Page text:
If need be Google and Microsoft both have the bucks to become the worlds largest ISPs. They both have the technology base and the motivation if the ISPs get too nasty with them.
        Also the cable companies are hated. They are hated by the public at large. Congress know this so it may be a battle that they are willing to take on since Microsoft, Apple, Google, and Disney's money is just as green as Comcast's.
      • Re: (Score:2, Interesting)

        by Vancorps ( 746090 )

        You're making an incredibly bad assumption that an HD movie streamed over the Internet is 20GB in size. It is not in the same format you would find on a blue-ray disc. It would be compressed and ultimately be at most a couple of gigs easily streamed at a respectable bit-rate. People all the time download HD content. Azureus has a whole section just for it and I stream it without any issue over a standard cable Internet connection.

        ISP's could wreck the model but they have always adapted to the increases an

    • Re:Live marketplace (Score:5, Interesting)

      by Sandbags ( 964742 ) on Monday March 24, 2008 @12:44PM (#22846248) Journal
      Digital dsitrubution is NOT a competitor. It is for reneted or short term materials, but lets face it, if my choice is to save $5 or less to download a movie instead of buying the hard copy, or risking loosing the media and also incurring the cost for it's storage.

      With physical media I:
      - can easily loan it to a friend or family member, without wasting blank media or time to burn it.
      - can move it from system to system in seconds, not hours over a network connection
      - don't need systems to be compatible for steaming or sharing, a BD player in each room costs about the same as (and will cost less than) the equipment to connect the TV to the network for streaming HD.
      - Can make electronic copies for backup (wether currently legal or not)
      - can move it off my hard drives at will without buying media and wasting hours (days) to burn it (If I want to encode it on the computer I can, and in less time than burning a DVD...)
      - don't have to buy bigger and bigger hard drives and RAID system as my collection grows
      - don't have to wait DAYS for Antivirus scans to complete, or copying to new drives as my old ones fill up.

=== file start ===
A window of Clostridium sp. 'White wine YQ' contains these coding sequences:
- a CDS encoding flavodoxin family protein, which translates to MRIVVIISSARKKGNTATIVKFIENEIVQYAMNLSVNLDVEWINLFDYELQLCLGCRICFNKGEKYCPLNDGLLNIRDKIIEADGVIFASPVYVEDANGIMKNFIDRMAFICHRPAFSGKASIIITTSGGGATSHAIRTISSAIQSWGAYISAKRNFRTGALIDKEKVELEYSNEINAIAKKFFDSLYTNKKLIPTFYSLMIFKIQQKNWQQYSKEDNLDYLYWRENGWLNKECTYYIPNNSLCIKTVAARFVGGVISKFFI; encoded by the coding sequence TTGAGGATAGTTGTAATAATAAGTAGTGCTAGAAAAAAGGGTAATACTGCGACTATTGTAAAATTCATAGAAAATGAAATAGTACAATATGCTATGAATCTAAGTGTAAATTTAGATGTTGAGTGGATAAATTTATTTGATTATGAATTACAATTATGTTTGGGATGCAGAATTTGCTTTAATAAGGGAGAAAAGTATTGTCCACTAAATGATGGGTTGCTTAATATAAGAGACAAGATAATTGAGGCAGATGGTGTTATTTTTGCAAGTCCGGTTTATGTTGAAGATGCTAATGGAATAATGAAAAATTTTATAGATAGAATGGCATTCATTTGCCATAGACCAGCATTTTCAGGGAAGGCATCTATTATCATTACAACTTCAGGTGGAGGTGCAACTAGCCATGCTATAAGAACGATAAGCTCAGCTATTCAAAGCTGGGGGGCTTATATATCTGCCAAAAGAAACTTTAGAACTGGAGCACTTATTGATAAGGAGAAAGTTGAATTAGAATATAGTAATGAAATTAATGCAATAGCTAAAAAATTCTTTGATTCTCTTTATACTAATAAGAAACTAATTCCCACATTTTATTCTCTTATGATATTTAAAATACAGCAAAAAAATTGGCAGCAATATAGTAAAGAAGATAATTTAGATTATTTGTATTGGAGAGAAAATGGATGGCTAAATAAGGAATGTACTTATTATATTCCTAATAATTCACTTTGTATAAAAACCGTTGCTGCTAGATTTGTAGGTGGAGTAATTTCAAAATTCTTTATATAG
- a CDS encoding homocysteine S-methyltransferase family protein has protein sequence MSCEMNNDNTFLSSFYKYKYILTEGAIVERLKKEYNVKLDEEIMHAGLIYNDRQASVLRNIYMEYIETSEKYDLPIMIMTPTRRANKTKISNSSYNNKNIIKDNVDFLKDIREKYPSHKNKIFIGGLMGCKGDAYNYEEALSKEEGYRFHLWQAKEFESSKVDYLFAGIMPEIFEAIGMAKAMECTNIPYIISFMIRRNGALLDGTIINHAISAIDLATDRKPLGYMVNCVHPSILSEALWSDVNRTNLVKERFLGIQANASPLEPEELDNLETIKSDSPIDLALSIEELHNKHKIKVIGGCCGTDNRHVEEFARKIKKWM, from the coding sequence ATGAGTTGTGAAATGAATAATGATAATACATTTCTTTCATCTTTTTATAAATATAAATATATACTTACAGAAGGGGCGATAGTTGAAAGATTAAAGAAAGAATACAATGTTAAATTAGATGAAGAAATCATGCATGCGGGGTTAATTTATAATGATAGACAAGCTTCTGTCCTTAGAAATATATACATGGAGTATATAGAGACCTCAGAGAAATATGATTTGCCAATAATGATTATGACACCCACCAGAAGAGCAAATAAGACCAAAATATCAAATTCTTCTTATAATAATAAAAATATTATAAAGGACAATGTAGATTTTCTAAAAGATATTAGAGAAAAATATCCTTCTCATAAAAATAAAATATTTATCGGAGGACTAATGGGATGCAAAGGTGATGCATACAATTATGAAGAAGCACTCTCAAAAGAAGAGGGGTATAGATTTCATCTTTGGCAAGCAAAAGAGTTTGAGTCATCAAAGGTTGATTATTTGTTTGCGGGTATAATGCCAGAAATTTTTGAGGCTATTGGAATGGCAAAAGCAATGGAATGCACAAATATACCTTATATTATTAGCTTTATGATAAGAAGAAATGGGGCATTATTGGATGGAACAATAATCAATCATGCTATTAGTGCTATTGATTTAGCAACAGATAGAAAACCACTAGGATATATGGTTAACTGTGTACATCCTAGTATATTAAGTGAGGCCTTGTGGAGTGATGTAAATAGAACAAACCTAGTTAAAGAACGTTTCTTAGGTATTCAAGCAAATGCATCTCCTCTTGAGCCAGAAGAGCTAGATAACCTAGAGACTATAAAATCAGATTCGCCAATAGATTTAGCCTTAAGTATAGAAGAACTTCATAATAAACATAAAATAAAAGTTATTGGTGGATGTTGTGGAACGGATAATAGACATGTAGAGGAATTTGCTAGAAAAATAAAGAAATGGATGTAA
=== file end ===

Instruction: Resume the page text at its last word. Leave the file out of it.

- don't have to back it up

      Digital distribution works fine for music, for which I can have tousands of songs on cheap hard drives, and streaming works great over even the cheapest wireless devices for stereo surround audio. It's easy to maintain and copy when your whole collection is less than 100GB (and that's a BIG collection). When a single HD movie is 20-50GB, it's not easy or cheap to maintain my own collection electronically. heck, even standard definition DVDs are hard to maintain on a sharing network.

      On-demand video? yes, digital downloads may very well replace Blockbuster. If an all-you-can-eat subscription was available (netflix size library, digitized in HD, and available to start playing within 5 minutes) and the fee was equivolent to current subscription fees ($15 per month) it might become feasable, but you still can't take it with you unless you download the entire movie before leaving... When I go on vacation, or to a friend's house, I want a few dozen good classic movies with me, and a few new ones to. Even at over 8MB downspeed, I'm looking at typing up my pipe for days to download a weeks worth of movies, and hundreds of GBs to store them on. Also, my laptop, even if it had that much storage, doesn't plug into most hotel TVs...

      Digital downloads are strong competition for HBO and other networks. Why pay $12/month per channel when you could pay $20/month and see every movie your hear desires on demand? This I see is where digital downloads will make their mark. They're obviously competition for the rental industry, provided the set top box is part of a service and not several hundred dolars by itself.

      The best solution in my mind? ...best of both worlds. A set top DVR that can record and play back live HDTV, integrates on on-demand service allowing both per-purchase options as well as monthly all-access subscriptions (hot releases cost a buck or two extra each). Also, instead of a $4 rental, offer a $14 download-to-own option, and for an additional $3 they'll send the original media to you in the mail in a few weeks so you don't have to make backup copies. The set top box should integrate a BD writer so anything you've downloaded (or recorded live) you could burn to your own media. Also integrate it into the network so movies and other content of the DVR can be shared on the network and vice-versa. Also allow an agent to run on a computer so you can not only download movies, but select which PCs they're automatically copied to, like podcasts, so you can keep the most recent, unwatched movies, as well as a few selected favorites, on your laptop and your iPhone without having to copy them there (and waste hours) when you're on the go.